A Home Health Nurse, who had moved to the Woodlands about a year ago, came to my house last week. It was the initial informational visit prior to receiving Home Health Services, and so most of the time was spent answering Past History and Review of Systems questions. She was sweet and kind, soft and well mannered, with a sweet voice still not influenced by “Southern Drawl”, and long blond hair that curled lightly about the cream sweater she was wearing, which distracted me during the visit, wanting to feel the fabric for weight and it seeming totally inappropriate in 93* weather. Still, she seemed comfortable, and even the a/c dropped the temp to below my own comfort level, I let it run and rubbed my bare and neuropathic left foot as my toes turned blue.
The only trouble I had answering the questions was the tight rope that was around my neck, squeezing with so much force that even getting breath in and out was a challenge, let alone forming words and sentences.
Her pen checked boxes and scribbled quick notes as she worked to get through each item quickly.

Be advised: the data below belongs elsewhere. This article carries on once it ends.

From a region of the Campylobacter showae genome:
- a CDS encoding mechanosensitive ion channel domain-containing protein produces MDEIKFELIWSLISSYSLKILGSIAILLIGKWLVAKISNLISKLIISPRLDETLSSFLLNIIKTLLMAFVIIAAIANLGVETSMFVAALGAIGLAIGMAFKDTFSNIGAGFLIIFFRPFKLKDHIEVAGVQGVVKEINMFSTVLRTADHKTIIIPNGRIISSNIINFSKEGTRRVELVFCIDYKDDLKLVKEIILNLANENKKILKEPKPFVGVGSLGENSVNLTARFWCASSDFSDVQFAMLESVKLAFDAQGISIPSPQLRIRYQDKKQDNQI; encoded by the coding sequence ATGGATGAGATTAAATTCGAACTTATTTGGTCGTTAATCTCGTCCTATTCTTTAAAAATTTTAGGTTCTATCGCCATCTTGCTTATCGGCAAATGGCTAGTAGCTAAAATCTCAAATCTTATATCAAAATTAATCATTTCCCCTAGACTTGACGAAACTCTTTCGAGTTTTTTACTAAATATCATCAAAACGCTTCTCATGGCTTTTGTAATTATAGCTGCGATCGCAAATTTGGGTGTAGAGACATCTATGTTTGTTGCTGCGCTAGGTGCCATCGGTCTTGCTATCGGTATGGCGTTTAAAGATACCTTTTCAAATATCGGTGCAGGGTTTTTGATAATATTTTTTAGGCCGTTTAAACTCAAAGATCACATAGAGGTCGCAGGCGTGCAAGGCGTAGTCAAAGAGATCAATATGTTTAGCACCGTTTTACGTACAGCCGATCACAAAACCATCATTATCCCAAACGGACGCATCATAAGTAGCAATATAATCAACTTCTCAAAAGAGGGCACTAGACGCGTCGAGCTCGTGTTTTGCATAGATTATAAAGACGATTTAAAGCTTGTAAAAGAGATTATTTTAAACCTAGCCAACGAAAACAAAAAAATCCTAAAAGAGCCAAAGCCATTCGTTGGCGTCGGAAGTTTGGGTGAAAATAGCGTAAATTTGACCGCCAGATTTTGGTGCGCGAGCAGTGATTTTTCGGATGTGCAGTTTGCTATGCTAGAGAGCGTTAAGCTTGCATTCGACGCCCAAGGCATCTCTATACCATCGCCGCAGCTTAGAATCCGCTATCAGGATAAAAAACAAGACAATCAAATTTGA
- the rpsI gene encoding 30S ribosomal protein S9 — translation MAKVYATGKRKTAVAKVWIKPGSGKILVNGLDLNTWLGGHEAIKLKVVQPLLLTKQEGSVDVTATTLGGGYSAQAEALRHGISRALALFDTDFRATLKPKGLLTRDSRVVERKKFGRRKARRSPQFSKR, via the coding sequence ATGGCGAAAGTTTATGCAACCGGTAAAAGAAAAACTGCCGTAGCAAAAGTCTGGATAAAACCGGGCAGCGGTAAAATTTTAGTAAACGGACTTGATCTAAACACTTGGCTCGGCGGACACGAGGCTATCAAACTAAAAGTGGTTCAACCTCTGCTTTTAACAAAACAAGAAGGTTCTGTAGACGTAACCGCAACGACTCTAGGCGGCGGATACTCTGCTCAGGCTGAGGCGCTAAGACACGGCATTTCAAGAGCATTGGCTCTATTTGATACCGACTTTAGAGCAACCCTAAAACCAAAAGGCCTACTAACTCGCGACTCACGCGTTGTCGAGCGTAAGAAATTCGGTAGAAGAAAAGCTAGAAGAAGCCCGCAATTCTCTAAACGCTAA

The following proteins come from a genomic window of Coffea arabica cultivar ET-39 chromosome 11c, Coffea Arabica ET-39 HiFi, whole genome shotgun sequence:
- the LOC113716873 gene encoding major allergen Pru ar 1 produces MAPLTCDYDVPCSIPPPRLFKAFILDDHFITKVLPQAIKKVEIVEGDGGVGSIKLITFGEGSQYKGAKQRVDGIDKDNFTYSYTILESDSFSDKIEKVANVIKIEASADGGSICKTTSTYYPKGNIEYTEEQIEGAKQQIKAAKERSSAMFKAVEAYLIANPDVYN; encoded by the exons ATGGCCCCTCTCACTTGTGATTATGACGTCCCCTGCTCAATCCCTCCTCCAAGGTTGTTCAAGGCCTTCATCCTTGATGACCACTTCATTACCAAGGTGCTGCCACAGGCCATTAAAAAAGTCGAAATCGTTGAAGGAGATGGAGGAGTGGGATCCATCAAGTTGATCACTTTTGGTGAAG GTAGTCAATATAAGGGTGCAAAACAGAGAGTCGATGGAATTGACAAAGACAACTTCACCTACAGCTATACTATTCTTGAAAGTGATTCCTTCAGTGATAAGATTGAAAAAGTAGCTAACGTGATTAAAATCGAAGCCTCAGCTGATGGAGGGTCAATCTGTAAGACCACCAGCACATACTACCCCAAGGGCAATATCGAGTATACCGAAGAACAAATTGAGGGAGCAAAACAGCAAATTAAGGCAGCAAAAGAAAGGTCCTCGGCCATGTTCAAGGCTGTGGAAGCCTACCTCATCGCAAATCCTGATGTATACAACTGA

“Have you ever had asthma; rash; broken bone;…(name any illness, symptom or trauma).””
Yes, No, Yes, Yes, No, No, Yes, and I don’t know.
“Can you bathe, dress, brush your teeth?
Yes Yes Yes
The questions went on, and I answered them all until she asked me, having the information of my next of kin in two other separate states, “Why did you move to Houston?”
I stammered. The answer was right there, but if she had to ask, how could I explain to her? Why would I choose to move to a city, where I knew no one, and would be hours away from my son in Louisiana, and a thousand miles from my daughter in Phoenix. I began thinking of all the many happenings and choices, disasters and triumphs which had brought me to this point, this place, but could not repeat them, where would I even start? The question, though, is more appropriately, why do I STAY in Houston? The crime, the traffic, the politics!
Yes, crime is an issue; traffic sucks; the politics are…politics.
But the people are awesome. I don’t necessarily have lots of best friends, and my life keeps me homebound much of the time. But I’m never alone, even when I’m by myself. The people I know in this town are pricelessly loving. They are creative, active, thinking, and giving. They are healers, writers, poets, musicians, scientists. They are performers, entertainers, teachers, and learners. They model their beliefs, and they are Houston. My BFFs.